Roofing insurance claims can be complicated. That’s why it’s so important to have the right homeowners coverage for your roof.
Replacing a roof is one of the most expensive home projects a homeowner will encounter. According to Home Advisor, the 2020 national average a homeowner will spend on installing a new roof is more than $8,000.
While you can save up over months or years to replace an old roof, sudden damage from something like a windstorm doesn’t give you that option. Don’t wait until you need to submit a claim to understand what your policy can – and can’t – pay to replace. Keep reading for general answers to a few common questions. As always, your local Erie Insurance agent can give you more specific information (including a free quote customized just for your home).
How Does Homeowners Insurance Cover My Roof?
Short answer: It depends on your policy — but some offer more coverage than others.
Longer answer: Buying insurance is all about your comfort level with risk. A cheaper policy means you might pay a little less right now, but you could be stuck paying more out of pocket later if you need to file a claim.
With homeowners insurance, there are different ways you can choose to be compensated when you experience a sudden loss that’s covered by your policy. That is known as your “loss settlement option.” Simply put, it’s how your insurance company assesses the cost to rebuild, repair or replace your stuff.
At ERIE, coverage for your roof is factored into the cost to insure your dwelling. Loss settlement options for your dwelling may vary by state, so talk to your ERIE agent to better understand your options.
Common loss settlement options for your roof include:
- Actual cash value (ACV) which factors in the roof’s age and condition to determine how much it’s worth as-is when you file a claim. That’s known as a depreciation amount. When the bill comes in from the roofers, an ACV policy factors in depreciation and only pays up to the amount your roof is currently worth – even if the cost to repair or replace your roof is higher than that.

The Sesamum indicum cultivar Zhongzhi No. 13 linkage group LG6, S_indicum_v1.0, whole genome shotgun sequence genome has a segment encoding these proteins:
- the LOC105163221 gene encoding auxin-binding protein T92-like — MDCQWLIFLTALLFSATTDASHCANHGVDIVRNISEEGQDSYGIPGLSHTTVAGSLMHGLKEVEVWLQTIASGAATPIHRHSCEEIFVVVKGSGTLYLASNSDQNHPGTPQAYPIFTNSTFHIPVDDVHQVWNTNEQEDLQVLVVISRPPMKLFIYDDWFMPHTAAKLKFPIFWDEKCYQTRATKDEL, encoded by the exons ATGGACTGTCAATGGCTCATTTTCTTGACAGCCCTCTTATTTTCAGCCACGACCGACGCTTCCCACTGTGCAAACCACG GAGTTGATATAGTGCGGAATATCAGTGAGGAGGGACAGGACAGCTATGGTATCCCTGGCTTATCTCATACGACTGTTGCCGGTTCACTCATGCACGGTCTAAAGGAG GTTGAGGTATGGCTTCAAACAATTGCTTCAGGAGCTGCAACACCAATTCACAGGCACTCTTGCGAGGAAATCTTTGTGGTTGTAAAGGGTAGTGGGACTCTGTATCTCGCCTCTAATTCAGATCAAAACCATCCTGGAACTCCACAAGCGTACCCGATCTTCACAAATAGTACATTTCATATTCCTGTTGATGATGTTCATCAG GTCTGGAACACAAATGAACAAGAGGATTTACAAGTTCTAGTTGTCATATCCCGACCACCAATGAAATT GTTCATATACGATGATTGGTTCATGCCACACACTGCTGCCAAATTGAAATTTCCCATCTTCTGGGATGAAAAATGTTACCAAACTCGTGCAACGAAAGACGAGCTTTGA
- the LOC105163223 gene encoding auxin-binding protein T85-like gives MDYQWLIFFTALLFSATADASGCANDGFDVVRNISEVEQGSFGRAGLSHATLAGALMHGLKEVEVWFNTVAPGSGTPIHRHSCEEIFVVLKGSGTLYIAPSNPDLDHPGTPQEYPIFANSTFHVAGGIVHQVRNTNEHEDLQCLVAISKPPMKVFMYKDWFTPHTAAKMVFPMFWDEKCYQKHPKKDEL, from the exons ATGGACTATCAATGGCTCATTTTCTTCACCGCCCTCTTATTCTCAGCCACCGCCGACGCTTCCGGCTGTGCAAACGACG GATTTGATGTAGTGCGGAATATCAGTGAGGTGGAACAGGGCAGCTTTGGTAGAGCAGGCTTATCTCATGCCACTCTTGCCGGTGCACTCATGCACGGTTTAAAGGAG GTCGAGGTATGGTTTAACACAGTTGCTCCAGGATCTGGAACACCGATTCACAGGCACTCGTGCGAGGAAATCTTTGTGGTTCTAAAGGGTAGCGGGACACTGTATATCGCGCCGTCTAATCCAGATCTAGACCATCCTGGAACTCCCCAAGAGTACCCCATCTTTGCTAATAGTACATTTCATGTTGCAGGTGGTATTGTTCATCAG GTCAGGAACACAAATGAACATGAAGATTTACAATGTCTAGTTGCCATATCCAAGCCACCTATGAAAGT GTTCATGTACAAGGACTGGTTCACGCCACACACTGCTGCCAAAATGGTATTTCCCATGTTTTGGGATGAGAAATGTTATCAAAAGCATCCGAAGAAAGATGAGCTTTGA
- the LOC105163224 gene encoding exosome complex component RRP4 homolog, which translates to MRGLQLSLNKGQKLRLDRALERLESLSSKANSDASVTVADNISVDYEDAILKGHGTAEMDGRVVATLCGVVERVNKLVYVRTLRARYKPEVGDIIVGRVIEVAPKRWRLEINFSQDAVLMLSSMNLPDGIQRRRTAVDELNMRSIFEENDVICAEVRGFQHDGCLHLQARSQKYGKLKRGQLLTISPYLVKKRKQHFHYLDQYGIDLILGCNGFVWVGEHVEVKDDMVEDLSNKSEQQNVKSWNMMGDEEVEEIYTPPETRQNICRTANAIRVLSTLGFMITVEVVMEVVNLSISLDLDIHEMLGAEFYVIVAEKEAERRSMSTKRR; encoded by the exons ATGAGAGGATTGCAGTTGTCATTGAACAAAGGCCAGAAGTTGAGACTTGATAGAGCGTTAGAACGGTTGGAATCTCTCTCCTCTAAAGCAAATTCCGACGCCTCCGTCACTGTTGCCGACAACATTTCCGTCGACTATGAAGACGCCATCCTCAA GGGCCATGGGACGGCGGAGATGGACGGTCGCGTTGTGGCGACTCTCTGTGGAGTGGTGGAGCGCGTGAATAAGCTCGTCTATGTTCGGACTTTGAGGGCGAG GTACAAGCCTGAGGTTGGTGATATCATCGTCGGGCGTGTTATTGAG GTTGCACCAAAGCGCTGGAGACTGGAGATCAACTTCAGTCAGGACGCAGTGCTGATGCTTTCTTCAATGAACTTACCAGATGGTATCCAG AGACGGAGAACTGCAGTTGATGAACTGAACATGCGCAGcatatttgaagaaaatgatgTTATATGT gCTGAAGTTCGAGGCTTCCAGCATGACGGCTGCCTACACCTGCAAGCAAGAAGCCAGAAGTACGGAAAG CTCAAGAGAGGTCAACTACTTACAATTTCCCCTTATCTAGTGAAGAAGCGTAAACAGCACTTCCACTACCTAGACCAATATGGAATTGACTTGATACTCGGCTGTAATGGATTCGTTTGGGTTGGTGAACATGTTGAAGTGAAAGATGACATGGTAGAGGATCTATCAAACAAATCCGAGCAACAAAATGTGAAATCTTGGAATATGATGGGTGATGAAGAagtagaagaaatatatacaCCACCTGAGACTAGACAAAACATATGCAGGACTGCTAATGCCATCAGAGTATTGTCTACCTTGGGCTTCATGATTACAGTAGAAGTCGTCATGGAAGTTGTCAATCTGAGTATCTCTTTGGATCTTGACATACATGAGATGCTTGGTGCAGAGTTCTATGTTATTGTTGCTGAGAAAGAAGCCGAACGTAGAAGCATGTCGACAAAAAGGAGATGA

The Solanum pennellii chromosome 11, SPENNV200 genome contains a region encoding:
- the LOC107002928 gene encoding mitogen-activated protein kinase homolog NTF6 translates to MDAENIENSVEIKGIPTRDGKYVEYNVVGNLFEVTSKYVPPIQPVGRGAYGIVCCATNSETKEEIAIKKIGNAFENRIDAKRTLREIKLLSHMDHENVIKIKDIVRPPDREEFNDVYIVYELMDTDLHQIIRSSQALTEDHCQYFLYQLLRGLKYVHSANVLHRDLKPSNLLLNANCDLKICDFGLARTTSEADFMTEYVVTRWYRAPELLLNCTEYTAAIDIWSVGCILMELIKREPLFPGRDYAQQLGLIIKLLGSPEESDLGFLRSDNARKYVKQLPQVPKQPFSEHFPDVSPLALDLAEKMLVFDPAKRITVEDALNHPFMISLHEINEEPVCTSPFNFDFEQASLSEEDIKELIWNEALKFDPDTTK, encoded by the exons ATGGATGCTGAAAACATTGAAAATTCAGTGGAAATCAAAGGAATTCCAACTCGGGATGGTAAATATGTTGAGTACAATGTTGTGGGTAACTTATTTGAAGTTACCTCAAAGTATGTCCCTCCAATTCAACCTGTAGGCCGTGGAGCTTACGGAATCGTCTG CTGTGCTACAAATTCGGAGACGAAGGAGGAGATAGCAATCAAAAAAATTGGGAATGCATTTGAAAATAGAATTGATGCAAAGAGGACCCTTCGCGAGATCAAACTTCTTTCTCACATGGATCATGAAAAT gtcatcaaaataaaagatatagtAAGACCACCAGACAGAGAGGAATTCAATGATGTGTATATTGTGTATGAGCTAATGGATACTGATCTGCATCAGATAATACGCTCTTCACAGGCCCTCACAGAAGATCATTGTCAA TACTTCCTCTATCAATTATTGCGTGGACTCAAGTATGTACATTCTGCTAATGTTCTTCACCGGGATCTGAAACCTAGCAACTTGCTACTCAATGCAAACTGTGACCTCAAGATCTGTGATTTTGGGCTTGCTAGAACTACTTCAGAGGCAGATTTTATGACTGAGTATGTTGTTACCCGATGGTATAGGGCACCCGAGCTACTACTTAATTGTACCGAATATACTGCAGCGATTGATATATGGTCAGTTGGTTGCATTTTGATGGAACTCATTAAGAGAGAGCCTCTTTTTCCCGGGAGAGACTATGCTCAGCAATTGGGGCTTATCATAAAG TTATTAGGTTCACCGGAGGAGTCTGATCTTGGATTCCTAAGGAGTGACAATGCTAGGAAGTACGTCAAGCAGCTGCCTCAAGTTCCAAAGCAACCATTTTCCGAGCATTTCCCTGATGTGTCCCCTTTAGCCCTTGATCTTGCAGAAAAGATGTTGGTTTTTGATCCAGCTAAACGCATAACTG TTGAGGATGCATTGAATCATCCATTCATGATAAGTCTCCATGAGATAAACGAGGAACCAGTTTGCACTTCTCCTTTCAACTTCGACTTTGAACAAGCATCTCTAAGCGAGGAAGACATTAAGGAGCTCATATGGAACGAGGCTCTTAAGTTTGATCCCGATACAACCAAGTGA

- Replacement cost which pays to repair the damage to your roof without factoring in depreciation.
- Functional replacement cost is the amount that it would cost to repair or replace the damaged roof with less costly common construction materials and methods which are functionally equivalent to obsolete, antique or custom construction materials and methods.
Other loss settlement options, such as extended replacement cost and guaranteed replacement cost, are also available (and good to have) with your homeowners policy. These are designed to give you an extra cushion if you experience a total loss of your home. Generally speaking, they’re less likely to kick in if you experience a covered loss of only roof damage.
Not sure which loss settlement option you have? You can find your dwelling amount and policy limits on your declarations page. (If you’re an ERIE customer, that’s easy to find in your Online Account.)
So, when it comes to insuring a big investment like your roof – you can see how your loss settlement option can make a big difference in how you can be reimbursed after a loss.
Age of Roof and Insurance
Remember that homeowners insurance is designed to cover the cost of sudden and unexpected damage. Generally, your policy doesn’t cover damage from delayed maintenance or routine wear and tear to an old roof.